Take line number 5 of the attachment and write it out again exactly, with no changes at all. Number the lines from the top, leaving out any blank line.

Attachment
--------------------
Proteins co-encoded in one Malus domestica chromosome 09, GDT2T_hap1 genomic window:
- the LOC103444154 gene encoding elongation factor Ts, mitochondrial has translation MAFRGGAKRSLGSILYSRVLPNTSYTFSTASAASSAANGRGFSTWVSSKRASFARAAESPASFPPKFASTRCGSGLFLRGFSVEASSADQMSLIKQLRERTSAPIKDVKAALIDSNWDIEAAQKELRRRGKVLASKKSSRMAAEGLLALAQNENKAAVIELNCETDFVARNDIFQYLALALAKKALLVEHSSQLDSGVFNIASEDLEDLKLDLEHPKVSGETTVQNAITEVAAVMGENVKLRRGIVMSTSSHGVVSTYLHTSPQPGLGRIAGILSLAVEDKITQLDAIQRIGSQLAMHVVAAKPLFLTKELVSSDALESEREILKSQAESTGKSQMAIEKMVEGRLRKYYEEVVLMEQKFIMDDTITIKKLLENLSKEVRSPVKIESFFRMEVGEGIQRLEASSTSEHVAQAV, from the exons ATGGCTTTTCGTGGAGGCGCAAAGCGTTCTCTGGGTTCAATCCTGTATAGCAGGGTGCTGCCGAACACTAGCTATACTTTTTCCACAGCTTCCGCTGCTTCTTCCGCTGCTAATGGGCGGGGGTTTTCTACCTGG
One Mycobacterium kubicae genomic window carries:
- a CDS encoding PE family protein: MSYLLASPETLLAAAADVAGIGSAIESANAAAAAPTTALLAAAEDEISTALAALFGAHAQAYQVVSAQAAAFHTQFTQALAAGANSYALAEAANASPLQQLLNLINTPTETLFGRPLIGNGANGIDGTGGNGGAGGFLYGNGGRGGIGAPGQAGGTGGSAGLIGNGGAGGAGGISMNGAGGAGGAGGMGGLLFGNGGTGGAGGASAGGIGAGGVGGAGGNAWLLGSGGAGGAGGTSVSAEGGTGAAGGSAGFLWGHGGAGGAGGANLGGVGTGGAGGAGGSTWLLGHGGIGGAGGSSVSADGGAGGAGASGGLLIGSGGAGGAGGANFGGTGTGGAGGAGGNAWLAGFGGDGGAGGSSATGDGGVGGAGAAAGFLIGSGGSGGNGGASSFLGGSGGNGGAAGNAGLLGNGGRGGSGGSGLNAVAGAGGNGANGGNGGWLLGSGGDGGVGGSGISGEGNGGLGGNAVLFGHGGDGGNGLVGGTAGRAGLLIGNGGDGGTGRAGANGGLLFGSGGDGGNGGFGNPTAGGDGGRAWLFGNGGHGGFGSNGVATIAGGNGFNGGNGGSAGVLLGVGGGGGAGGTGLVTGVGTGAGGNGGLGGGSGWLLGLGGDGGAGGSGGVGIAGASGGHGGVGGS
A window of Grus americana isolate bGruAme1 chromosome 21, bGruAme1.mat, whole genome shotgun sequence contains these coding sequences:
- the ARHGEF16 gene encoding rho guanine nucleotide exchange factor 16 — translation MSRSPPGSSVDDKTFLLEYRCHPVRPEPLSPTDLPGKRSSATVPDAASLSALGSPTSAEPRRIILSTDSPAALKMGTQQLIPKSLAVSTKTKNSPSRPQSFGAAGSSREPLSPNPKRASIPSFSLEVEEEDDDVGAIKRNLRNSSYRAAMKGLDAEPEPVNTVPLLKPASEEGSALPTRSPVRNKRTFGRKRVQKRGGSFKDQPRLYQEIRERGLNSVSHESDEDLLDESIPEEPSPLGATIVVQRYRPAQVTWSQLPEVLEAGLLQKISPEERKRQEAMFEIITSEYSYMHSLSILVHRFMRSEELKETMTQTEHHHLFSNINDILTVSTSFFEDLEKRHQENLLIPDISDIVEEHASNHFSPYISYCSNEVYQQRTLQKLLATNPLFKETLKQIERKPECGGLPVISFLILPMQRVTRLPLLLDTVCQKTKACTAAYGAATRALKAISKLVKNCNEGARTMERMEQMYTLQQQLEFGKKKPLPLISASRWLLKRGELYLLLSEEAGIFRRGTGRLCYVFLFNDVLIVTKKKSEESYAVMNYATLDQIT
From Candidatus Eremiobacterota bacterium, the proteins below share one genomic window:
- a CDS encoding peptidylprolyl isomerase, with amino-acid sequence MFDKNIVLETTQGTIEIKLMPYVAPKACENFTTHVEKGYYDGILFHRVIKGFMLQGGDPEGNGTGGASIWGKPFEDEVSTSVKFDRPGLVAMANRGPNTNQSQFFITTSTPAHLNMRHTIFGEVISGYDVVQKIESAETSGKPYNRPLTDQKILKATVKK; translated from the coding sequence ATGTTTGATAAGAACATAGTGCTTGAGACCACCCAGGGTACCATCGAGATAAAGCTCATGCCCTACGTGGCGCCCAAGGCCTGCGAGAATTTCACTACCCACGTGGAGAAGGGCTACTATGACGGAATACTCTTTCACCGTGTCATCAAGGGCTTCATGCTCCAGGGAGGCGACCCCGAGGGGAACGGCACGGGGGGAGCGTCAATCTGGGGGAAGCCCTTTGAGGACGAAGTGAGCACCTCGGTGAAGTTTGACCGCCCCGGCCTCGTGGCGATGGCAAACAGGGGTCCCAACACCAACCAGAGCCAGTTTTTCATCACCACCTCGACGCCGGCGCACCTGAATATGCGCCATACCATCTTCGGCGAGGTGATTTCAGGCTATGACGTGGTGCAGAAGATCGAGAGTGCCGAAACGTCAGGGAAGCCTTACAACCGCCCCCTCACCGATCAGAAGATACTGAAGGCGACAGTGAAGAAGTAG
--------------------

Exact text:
A window of Grus americana isolate bGruAme1 chromosome 21, bGruAme1.mat, whole genome shotgun sequence contains these coding sequences: